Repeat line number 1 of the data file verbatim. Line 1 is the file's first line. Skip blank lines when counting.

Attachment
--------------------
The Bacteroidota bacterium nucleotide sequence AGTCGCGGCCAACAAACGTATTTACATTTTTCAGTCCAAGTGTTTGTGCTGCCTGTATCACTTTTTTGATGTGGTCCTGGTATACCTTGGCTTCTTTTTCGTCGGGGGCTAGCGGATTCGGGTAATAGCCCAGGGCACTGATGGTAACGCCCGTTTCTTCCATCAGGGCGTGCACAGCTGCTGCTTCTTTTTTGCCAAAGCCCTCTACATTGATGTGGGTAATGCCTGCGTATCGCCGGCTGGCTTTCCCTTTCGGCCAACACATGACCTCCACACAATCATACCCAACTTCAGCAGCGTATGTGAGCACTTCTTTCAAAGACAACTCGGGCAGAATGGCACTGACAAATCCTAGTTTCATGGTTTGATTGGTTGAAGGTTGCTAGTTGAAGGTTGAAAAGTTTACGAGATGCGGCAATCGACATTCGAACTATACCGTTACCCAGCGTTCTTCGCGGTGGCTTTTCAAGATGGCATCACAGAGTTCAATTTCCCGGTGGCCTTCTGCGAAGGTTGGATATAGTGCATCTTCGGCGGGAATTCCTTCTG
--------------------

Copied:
The Bacteroidota bacterium nucleotide sequence AGTCGCGGCCAACAAACGTATTTACATTTTTCAGTCCAAGTGTTTGTGCTGCCTGTATCACTTTTTTGATGTGGTCCTGGTATACCTTGGCTTCTTTTTCGTCGGGGGCTAGCGGATTCGGGTAATAGCCCAGGGCACTGATGGTAACGCCCGTTTCTTCCATCAGGGCGTGCACAGCTGCTGCTTCTTTTTTGCCAAAGCCCTCTACATTGATGTGGGTAATGCCTGCGTATCGCCGGCTGGCTTTCCCTTTCGGCCAACACATGACCTCCACACAATCATACCCAACTTCAGCAGCGTATGTGAGCACTTCTTTCAAAGACAACTCGGGCAGAATGGCACTGACAAATCCTAGTTTCATGGTTTGATTGGTTGAAGGTTGCTAGTTGAAGGTTGAAAAGTTTACGAGATGCGGCAATCGACATTCGAACTATACCGTTACCCAGCGTTCTTCGCGGTGGCTTTTCAAGATGGCATCACAGAGTTCAATTTCCCGGTGGCCTTCTGCGAAGGTTGGATATAGTGCATCTTCGGCGGGAATTCCTTCTG